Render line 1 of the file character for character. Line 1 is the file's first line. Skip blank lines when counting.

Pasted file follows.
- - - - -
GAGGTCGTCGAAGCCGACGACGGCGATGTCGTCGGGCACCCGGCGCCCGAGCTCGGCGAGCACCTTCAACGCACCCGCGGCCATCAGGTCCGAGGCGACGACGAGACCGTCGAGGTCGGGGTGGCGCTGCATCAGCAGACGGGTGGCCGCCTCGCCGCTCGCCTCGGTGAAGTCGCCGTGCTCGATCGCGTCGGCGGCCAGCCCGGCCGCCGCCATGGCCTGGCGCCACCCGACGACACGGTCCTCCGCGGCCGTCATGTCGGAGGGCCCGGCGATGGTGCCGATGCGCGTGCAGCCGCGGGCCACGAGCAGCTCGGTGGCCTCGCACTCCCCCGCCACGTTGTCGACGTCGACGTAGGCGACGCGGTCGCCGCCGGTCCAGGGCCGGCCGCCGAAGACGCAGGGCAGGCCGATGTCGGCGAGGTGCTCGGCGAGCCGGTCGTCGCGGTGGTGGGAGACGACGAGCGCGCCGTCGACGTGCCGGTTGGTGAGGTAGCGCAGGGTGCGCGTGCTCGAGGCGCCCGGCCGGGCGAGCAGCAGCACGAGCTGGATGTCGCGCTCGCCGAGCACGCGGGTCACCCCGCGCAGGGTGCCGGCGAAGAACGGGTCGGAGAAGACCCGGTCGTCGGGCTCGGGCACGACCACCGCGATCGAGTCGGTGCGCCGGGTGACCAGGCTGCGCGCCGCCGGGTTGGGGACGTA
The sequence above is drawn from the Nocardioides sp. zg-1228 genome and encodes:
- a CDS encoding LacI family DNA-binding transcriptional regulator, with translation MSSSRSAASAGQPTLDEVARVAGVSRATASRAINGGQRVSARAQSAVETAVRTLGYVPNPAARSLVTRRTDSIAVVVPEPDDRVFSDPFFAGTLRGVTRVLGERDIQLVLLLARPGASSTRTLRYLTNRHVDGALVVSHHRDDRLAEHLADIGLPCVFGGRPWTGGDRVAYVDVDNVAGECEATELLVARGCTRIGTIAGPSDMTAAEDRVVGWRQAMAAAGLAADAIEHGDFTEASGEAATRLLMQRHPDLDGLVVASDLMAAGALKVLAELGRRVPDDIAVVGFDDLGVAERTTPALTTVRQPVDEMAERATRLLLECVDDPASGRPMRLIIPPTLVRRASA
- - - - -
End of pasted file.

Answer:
GAGGTCGTCGAAGCCGACGACGGCGATGTCGTCGGGCACCCGGCGCCCGAGCTCGGCGAGCACCTTCAACGCACCCGCGGCCATCAGGTCCGAGGCGACGACGAGACCGTCGAGGTCGGGGTGGCGCTGCATCAGCAGACGGGTGGCCGCCTCGCCGCTCGCCTCGGTGAAGTCGCCGTGCTCGATCGCGTCGGCGGCCAGCCCGGCCGCCGCCATGGCCTGGCGCCACCCGACGACACGGTCCTCCGCGGCCGTCATGTCGGAGGGCCCGGCGATGGTGCCGATGCGCGTGCAGCCGCGGGCCACGAGCAGCTCGGTGGCCTCGCACTCCCCCGCCACGTTGTCGACGTCGACGTAGGCGACGCGGTCGCCGCCGGTCCAGGGCCGGCCGCCGAAGACGCAGGGCAGGCCGATGTCGGCGAGGTGCTCGGCGAGCCGGTCGTCGCGGTGGTGGGAGACGACGAGCGCGCCGTCGACGTGCCGGTTGGTGAGGTAGCGCAGGGTGCGCGTGCTCGAGGCGCCCGGCCGGGCGAGCAGCAGCACGAGCTGGATGTCGCGCTCGCCGAGCACGCGGGTCACCCCGCGCAGGGTGCCGGCGAAGAACGGGTCGGAGAAGACCCGGTCGTCGGGCTCGGGCACGACCACCGCGATCGAGTCGGTGCGCCGGGTGACCAGGCTGCGCGCCGCCGGGTTGGGGACGTA